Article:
You will notice earthquake rods in several of the buildings here in downtown Mocksville.  We know that a portion of our downtown was destroyed in 1886 by the same earthquake that devastated Charleston.  Much of our downtown was rebuilt following this event and it is generally thought that the rods were installed during the time of the reconstruction with the sole intent of giving the buildings added support.

Mocksville boasts three designated historic districts, each of which is registered with the National Trust.  The historic retail district is in the center with two residential districts adjacent to it.  The contributing buildings in the retail district are marked with plaques, thanks to the cooperative efforts of the Historic Downtown Mocksville Association, Community Development Corp. and the Town of Mocksville.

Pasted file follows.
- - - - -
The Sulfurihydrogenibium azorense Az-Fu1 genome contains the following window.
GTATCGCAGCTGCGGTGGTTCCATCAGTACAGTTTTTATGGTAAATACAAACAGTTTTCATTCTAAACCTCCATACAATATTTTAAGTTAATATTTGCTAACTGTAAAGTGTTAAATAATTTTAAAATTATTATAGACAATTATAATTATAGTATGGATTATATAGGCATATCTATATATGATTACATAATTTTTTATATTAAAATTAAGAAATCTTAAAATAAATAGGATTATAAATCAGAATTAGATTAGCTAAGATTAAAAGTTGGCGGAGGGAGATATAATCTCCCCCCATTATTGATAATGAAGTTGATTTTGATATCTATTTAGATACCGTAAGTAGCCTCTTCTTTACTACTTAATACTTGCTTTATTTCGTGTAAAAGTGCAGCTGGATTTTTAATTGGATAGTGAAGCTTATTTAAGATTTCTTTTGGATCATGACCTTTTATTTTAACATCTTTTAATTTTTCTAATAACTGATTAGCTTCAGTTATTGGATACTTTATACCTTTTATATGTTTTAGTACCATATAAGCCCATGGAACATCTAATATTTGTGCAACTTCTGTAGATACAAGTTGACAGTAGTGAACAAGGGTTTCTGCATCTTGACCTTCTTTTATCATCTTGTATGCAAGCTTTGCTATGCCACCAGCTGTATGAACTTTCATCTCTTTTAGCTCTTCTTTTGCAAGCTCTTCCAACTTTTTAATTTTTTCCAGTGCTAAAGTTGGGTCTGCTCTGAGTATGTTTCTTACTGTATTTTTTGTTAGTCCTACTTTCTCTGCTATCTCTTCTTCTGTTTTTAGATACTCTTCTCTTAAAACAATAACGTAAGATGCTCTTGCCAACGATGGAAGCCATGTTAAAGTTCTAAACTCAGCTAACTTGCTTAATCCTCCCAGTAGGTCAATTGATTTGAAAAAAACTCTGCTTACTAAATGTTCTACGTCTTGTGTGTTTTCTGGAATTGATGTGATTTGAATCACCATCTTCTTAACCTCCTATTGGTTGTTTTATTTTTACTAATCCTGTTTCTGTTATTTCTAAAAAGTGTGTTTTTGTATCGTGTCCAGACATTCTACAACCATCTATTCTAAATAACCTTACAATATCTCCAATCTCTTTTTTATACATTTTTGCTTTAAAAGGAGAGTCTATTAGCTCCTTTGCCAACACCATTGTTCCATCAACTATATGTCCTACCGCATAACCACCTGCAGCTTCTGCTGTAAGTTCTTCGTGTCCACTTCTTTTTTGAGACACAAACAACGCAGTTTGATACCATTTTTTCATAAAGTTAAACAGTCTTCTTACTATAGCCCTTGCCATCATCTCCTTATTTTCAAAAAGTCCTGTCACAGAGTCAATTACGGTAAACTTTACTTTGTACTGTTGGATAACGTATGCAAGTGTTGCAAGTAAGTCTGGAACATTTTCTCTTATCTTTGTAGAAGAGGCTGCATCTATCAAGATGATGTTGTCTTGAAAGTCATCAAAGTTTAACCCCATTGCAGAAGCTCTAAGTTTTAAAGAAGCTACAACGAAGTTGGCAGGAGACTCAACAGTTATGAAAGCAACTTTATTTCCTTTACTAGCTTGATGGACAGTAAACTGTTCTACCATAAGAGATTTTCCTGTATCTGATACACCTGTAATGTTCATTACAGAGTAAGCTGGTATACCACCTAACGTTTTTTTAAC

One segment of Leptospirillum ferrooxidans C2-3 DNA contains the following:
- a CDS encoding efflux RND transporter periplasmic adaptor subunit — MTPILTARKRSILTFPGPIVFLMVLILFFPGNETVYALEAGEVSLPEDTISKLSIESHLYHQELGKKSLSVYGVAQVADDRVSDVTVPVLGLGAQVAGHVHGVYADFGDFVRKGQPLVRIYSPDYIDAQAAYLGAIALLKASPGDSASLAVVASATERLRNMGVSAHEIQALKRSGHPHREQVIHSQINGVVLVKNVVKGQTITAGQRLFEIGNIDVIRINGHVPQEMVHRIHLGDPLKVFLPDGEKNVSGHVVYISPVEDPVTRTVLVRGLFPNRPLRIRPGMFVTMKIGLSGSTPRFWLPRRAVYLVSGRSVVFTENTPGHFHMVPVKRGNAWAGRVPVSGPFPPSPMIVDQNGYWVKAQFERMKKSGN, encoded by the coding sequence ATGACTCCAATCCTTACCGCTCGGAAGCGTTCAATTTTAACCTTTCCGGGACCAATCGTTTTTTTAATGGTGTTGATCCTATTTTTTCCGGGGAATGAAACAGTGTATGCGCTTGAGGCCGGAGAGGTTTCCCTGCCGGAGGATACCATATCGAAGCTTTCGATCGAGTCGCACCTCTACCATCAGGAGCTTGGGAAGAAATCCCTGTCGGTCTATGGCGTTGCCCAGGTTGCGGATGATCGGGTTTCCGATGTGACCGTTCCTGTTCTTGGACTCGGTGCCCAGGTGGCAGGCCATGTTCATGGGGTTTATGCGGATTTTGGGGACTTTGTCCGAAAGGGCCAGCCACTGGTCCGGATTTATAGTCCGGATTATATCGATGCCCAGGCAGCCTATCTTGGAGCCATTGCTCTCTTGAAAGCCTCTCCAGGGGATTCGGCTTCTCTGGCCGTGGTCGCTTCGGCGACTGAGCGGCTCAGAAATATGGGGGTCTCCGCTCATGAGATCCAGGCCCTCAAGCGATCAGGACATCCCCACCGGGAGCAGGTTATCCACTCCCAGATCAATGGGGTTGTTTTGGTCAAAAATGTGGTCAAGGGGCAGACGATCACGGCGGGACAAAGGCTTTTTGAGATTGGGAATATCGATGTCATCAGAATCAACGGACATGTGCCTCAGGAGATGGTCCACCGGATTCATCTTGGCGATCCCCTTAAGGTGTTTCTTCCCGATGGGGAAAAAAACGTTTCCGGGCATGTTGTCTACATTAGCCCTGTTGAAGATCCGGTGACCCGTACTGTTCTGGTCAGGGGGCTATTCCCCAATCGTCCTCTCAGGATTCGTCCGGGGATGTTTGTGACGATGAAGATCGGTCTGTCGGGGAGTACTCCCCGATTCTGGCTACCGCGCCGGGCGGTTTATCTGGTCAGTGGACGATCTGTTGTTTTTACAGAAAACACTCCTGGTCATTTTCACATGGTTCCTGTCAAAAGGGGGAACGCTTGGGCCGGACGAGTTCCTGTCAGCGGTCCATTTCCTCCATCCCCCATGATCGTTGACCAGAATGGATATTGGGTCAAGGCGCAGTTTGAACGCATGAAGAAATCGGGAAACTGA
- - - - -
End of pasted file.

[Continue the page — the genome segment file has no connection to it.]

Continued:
Downtown Mocksville passed another mile-stone in 1991 when we were accepted into the Main Street Program of the National Register for Historic Places which is an organization designed to offer grassroots assistance to historic downtowns in their revitalization efforts.  We were part of a pilot program especially designed for small downtowns with a population of less than 5,000.

In addition to the Boone family, other famous residents of Mocksville include:

Hinton Rowan Helper, author of “The Impending Crisis of the South: How to Meet It” which was published in 1857.

Thomas Ferebee, a bombardier on the Enola Gay, which dropped the first atomic warhead on Japan.

Joe Jackson Gibbs, Washington Redskins football coach and NASCAR championship team owner, was born on Nov.25 1940 in the old Mocksville Hospital operated by Dr. W. M. Long which was located at the North-East corner of the Court Square